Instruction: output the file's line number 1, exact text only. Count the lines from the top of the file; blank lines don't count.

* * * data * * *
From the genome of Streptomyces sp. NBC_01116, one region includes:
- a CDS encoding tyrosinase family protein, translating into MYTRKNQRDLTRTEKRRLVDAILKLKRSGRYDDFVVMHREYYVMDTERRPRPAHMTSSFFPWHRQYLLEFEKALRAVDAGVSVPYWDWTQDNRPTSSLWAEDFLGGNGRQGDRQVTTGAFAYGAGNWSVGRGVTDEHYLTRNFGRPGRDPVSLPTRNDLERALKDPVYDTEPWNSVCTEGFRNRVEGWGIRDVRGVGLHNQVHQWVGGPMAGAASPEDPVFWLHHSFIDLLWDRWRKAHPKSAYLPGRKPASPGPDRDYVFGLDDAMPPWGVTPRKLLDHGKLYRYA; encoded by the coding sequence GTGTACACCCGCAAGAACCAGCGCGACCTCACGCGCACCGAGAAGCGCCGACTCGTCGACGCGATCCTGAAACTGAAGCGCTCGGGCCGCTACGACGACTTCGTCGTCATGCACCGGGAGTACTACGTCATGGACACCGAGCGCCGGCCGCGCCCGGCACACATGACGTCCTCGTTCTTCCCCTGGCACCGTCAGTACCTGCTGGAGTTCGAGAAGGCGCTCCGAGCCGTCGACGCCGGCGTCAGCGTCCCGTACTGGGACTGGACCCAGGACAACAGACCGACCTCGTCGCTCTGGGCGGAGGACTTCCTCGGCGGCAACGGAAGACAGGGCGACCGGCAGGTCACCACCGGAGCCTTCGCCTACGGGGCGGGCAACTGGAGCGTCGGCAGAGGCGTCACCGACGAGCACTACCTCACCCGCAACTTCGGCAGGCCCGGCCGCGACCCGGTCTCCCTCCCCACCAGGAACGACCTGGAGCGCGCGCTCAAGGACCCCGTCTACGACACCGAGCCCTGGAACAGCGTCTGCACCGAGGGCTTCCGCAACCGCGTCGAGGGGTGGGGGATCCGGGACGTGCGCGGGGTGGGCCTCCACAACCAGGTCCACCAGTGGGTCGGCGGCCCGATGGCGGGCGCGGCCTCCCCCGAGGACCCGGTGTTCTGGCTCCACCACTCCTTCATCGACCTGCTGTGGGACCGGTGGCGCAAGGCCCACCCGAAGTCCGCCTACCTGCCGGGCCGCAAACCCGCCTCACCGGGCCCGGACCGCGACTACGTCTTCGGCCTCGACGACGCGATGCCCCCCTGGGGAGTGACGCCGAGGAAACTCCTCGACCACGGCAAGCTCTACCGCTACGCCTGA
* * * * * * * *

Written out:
From the genome of Streptomyces sp. NBC_01116, one region includes: